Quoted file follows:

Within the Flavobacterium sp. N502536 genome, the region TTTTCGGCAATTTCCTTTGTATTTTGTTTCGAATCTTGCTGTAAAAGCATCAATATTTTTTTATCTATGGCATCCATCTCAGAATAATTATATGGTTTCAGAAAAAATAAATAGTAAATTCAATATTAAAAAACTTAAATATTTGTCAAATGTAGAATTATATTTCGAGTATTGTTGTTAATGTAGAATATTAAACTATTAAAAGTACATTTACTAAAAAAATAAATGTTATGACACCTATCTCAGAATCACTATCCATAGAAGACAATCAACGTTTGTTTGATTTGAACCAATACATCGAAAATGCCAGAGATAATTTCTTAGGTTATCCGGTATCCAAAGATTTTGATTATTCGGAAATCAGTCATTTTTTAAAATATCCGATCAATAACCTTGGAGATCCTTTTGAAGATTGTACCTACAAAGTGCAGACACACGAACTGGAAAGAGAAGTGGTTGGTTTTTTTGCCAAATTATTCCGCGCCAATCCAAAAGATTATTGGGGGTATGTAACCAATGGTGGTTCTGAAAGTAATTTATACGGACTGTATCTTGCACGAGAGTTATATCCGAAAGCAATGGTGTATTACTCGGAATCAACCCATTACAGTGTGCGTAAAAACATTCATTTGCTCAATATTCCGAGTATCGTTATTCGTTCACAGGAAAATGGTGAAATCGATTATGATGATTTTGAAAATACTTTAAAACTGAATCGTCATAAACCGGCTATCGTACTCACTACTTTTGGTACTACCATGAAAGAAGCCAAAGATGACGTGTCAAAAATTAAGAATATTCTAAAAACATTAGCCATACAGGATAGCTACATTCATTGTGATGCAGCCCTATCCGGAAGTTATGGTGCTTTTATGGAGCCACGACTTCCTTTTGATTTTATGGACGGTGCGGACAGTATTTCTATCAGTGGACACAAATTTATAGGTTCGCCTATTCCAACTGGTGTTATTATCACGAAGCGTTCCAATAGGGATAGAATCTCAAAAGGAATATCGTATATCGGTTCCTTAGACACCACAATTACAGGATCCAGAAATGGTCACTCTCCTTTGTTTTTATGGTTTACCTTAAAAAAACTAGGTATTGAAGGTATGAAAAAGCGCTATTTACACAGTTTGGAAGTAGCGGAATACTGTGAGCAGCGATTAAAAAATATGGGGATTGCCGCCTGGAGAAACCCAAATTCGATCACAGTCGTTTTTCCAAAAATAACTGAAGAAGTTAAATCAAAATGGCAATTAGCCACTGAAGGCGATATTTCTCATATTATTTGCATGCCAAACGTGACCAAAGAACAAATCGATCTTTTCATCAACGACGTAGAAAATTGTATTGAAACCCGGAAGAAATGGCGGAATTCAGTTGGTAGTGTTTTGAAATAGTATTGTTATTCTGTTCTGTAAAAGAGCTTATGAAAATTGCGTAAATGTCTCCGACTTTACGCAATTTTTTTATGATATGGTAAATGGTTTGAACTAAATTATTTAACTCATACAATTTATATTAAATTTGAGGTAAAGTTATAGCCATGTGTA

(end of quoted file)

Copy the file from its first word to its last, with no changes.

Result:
Within the Flavobacterium sp. N502536 genome, the region TTTTCGGCAATTTCCTTTGTATTTTGTTTCGAATCTTGCTGTAAAAGCATCAATATTTTTTTATCTATGGCATCCATCTCAGAATAATTATATGGTTTCAGAAAAAATAAATAGTAAATTCAATATTAAAAAACTTAAATATTTGTCAAATGTAGAATTATATTTCGAGTATTGTTGTTAATGTAGAATATTAAACTATTAAAAGTACATTTACTAAAAAAATAAATGTTATGACACCTATCTCAGAATCACTATCCATAGAAGACAATCAACGTTTGTTTGATTTGAACCAATACATCGAAAATGCCAGAGATAATTTCTTAGGTTATCCGGTATCCAAAGATTTTGATTATTCGGAAATCAGTCATTTTTTAAAATATCCGATCAATAACCTTGGAGATCCTTTTGAAGATTGTACCTACAAAGTGCAGACACACGAACTGGAAAGAGAAGTGGTTGGTTTTTTTGCCAAATTATTCCGCGCCAATCCAAAAGATTATTGGGGGTATGTAACCAATGGTGGTTCTGAAAGTAATTTATACGGACTGTATCTTGCACGAGAGTTATATCCGAAAGCAATGGTGTATTACTCGGAATCAACCCATTACAGTGTGCGTAAAAACATTCATTTGCTCAATATTCCGAGTATCGTTATTCGTTCACAGGAAAATGGTGAAATCGATTATGATGATTTTGAAAATACTTTAAAACTGAATCGTCATAAACCGGCTATCGTACTCACTACTTTTGGTACTACCATGAAAGAAGCCAAAGATGACGTGTCAAAAATTAAGAATATTCTAAAAACATTAGCCATACAGGATAGCTACATTCATTGTGATGCAGCCCTATCCGGAAGTTATGGTGCTTTTATGGAGCCACGACTTCCTTTTGATTTTATGGACGGTGCGGACAGTATTTCTATCAGTGGACACAAATTTATAGGTTCGCCTATTCCAACTGGTGTTATTATCACGAAGCGTTCCAATAGGGATAGAATCTCAAAAGGAATATCGTATATCGGTTCCTTAGACACCACAATTACAGGATCCAGAAATGGTCACTCTCCTTTGTTTTTATGGTTTACCTTAAAAAAACTAGGTATTGAAGGTATGAAAAAGCGCTATTTACACAGTTTGGAAGTAGCGGAATACTGTGAGCAGCGATTAAAAAATATGGGGATTGCCGCCTGGAGAAACCCAAATTCGATCACAGTCGTTTTTCCAAAAATAACTGAAGAAGTTAAATCAAAATGGCAATTAGCCACTGAAGGCGATATTTCTCATATTATTTGCATGCCAAACGTGACCAAAGAACAAATCGATCTTTTCATCAACGACGTAGAAAATTGTATTGAAACCCGGAAGAAATGGCGGAATTCAGTTGGTAGTGTTTTGAAATAGTATTGTTATTCTGTTCTGTAAAAGAGCTTATGAAAATTGCGTAAATGTCTCCGACTTTACGCAATTTTTTTATGATATGGTAAATGGTTTGAACTAAATTATTTAACTCATACAATTTATATTAAATTTGAGGTAAAGTTATAGCCATGTGTA